Abuse legitimate code for backdoor purposes

Posted: July 20, 2009 in midnight thoughts
Tags: , , , ,

So once in a while you hear about some backdoor which was slipped into some source code. Mostly in C applications…so I was thinking how would this be done in Java? Most of the times the backdoors you hear about are very nasty and difficult to track down “bugs” in the source code like buffer overflows, race conditions and the likes. Since Java doesn’t really have buffer overflows(I’m ignoring faulty VM implementations for the moment) I was wondering what an other *hopefully* good way would be to introduce bugs you can exploit?

So after waking up in the middle of the night(no kidding, it was 3.30 am) I remembered something from back in the day when I coded in Java. Most of the time when working with SSL and Java I got all frustrated because the companies we worked with where not capable of delivering a test environment which had a valid certificate…so it sucked. A invalid certificate meant, Java would reject the SSL connection and you’d be wondering why the application didn’t work. If I’m correct .NET has something like this to. Like all lazy programmers I used the following code to bypass that(courtesy of google, thanks to the original author though):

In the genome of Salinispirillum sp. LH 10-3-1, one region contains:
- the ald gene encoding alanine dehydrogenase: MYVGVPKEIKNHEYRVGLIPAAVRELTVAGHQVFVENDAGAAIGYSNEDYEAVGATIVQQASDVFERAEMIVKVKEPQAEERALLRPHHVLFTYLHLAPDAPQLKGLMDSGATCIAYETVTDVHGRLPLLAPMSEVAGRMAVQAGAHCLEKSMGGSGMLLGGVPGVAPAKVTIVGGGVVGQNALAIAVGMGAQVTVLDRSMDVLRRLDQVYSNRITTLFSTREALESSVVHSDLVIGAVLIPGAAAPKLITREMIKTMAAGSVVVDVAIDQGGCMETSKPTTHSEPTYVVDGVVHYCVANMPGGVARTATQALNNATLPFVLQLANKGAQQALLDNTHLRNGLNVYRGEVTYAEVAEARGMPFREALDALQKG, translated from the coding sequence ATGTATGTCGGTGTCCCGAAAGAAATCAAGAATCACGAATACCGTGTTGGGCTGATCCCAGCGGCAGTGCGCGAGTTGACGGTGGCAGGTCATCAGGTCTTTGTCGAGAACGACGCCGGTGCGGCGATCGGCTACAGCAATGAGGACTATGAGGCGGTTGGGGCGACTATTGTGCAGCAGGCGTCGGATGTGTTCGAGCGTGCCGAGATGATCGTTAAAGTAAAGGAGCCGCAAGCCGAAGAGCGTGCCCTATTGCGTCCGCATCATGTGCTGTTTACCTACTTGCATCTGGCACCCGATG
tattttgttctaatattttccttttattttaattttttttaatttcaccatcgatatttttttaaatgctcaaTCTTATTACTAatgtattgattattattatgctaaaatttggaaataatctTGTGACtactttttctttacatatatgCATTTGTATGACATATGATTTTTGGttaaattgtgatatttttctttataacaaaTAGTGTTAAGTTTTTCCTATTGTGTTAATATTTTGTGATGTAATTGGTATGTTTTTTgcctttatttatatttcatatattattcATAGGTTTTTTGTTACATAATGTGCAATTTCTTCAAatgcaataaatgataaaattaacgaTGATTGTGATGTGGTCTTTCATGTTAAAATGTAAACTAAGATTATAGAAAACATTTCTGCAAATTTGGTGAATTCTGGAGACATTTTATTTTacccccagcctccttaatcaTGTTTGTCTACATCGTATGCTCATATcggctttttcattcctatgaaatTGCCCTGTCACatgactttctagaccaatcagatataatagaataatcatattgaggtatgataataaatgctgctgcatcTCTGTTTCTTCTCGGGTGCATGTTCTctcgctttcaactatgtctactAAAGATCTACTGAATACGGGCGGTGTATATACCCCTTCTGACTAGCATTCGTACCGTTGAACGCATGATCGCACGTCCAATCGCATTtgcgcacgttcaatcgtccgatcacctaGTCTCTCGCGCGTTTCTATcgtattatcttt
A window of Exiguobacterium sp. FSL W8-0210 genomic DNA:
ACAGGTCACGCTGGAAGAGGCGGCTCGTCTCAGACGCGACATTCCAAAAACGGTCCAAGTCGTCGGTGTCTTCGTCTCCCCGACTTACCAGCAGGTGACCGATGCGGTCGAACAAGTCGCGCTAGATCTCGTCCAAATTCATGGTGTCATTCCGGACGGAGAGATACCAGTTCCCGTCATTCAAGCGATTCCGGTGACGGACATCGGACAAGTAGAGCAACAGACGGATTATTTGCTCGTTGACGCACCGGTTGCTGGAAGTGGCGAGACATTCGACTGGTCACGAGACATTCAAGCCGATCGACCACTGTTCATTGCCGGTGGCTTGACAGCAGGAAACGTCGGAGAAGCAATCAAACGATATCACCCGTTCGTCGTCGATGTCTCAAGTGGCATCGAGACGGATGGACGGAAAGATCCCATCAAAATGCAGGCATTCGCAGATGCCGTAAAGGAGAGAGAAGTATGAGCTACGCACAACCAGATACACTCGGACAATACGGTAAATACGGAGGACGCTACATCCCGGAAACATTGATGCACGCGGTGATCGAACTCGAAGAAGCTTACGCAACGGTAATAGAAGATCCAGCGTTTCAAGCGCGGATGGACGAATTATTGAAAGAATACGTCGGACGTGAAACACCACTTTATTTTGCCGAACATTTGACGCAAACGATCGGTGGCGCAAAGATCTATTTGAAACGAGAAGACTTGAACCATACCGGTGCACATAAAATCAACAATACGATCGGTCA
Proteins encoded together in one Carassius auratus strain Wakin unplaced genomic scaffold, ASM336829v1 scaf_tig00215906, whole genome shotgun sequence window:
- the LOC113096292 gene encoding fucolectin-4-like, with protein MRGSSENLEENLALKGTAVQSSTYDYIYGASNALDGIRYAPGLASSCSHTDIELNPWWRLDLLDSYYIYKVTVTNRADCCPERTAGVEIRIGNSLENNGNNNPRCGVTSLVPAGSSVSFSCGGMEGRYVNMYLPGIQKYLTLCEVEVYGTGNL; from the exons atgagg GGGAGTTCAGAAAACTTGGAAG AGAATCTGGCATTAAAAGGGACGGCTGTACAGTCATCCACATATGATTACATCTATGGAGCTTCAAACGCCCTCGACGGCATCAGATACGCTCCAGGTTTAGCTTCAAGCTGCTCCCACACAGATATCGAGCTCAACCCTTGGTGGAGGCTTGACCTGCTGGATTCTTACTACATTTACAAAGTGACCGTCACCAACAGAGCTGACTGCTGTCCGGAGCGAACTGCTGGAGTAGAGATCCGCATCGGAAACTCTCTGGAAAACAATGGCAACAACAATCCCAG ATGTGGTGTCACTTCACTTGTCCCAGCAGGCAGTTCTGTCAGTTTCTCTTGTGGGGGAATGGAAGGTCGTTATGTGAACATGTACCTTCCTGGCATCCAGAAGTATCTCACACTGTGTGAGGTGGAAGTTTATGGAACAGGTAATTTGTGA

private TrustManager[] acceptAllCerts(){
 TrustManager[] trustAllCerts = new TrustManager[]{
 new X509TrustManager() {

 public java.security.cert.X509Certificate[] getAcceptedIssuers() {

 return null;
 }

 public void checkClientTrusted(java.security.cert.X509Certificate[] certs, String authType) {
 }

 public void checkServerTrusted(java.security.cert.X509Certificate[] certs, String authType) {
 }
 }
 };
 return trustAllCerts;
 }

Then just create your SSL socket, which uses the above function to accept all certificates.


SSLContext sc = SSLContext.getInstance("SSL");
 sc.init(null, acceptAllCerts(), new java.security.SecureRandom());

 SSLSocketFactory factory = (SSLSocketFactory) sc.getSocketFactory();
 sslSocket = (SSLSocket) factory.createSocket(iAddr,this.port);

So you are probably wondering why I’m classifying this as a possible backdoor? Well just imagine…some big application which relies upon SSL to be sure it has a secure connection. If you normally man in the middle it, with a self signed certificate it will complain, with the above code in place it will not complain about your mitm attack. So you can sniff all the sensitive information you want. Personally I think it’s best used in combination with a little bit of social engineering, for example add some comments to the code stating one of the following things:

  • will be fixed by @author: DO NOT TOUCH
  • only used until the acceptance phase has been completed
  • hate working overtime? Don’t touch this code
  • will be fixed in the next release

It actually works…I’ve seen code floating around with similar comments and nobody seems to care. Of course this will not always work and a programmer which actually does his job will notice this. Still if you get it to work ones it’s a real nice way to get data, without breaching the computer which runs the application and thus leaving less traces around.

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